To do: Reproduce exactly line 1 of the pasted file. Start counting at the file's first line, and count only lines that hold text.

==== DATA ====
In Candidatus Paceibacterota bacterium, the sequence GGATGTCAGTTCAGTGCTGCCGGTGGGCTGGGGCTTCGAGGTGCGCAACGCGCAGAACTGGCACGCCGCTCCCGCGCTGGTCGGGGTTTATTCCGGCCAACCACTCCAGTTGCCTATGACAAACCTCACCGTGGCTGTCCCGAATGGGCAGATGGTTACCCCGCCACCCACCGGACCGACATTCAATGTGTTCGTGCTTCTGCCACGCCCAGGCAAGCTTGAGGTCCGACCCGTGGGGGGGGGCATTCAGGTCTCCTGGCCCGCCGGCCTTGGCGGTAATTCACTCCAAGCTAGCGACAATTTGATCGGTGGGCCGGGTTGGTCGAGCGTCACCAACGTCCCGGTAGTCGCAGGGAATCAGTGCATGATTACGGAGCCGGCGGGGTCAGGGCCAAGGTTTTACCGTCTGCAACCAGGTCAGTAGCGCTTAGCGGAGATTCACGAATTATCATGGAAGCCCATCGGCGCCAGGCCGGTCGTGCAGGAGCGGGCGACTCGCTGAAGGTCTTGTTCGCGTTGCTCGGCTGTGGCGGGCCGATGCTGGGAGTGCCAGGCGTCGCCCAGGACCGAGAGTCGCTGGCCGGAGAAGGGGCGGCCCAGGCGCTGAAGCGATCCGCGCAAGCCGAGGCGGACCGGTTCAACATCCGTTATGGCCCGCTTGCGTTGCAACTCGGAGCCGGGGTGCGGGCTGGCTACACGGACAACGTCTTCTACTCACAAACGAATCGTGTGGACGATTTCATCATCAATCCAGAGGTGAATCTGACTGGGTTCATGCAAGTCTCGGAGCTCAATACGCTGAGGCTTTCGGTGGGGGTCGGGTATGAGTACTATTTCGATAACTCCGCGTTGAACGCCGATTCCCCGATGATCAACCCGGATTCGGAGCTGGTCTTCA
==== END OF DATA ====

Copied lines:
In Candidatus Paceibacterota bacterium, the sequence GGATGTCAGTTCAGTGCTGCCGGTGGGCTGGGGCTTCGAGGTGCGCAACGCGCAGAACTGGCACGCCGCTCCCGCGCTGGTCGGGGTTTATTCCGGCCAACCACTCCAGTTGCCTATGACAAACCTCACCGTGGCTGTCCCGAATGGGCAGATGGTTACCCCGCCACCCACCGGACCGACATTCAATGTGTTCGTGCTTCTGCCACGCCCAGGCAAGCTTGAGGTCCGACCCGTGGGGGGGGGCATTCAGGTCTCCTGGCCCGCCGGCCTTGGCGGTAATTCACTCCAAGCTAGCGACAATTTGATCGGTGGGCCGGGTTGGTCGAGCGTCACCAACGTCCCGGTAGTCGCAGGGAATCAGTGCATGATTACGGAGCCGGCGGGGTCAGGGCCAAGGTTTTACCGTCTGCAACCAGGTCAGTAGCGCTTAGCGGAGATTCACGAATTATCATGGAAGCCCATCGGCGCCAGGCCGGTCGTGCAGGAGCGGGCGACTCGCTGAAGGTCTTGTTCGCGTTGCTCGGCTGTGGCGGGCCGATGCTGGGAGTGCCAGGCGTCGCCCAGGACCGAGAGTCGCTGGCCGGAGAAGGGGCGGCCCAGGCGCTGAAGCGATCCGCGCAAGCCGAGGCGGACCGGTTCAACATCCGTTATGGCCCGCTTGCGTTGCAACTCGGAGCCGGGGTGCGGGCTGGCTACACGGACAACGTCTTCTACTCACAAACGAATCGTGTGGACGATTTCATCATCAATCCAGAGGTGAATCTGACTGGGTTCATGCAAGTCTCGGAGCTCAATACGCTGAGGCTTTCGGTGGGGGTCGGGTATGAGTACTATTTCGATAACTCCGCGTTGAACGCCGATTCCCCGATGATCAACCCGGATTCGGAGCTGGTCTTCA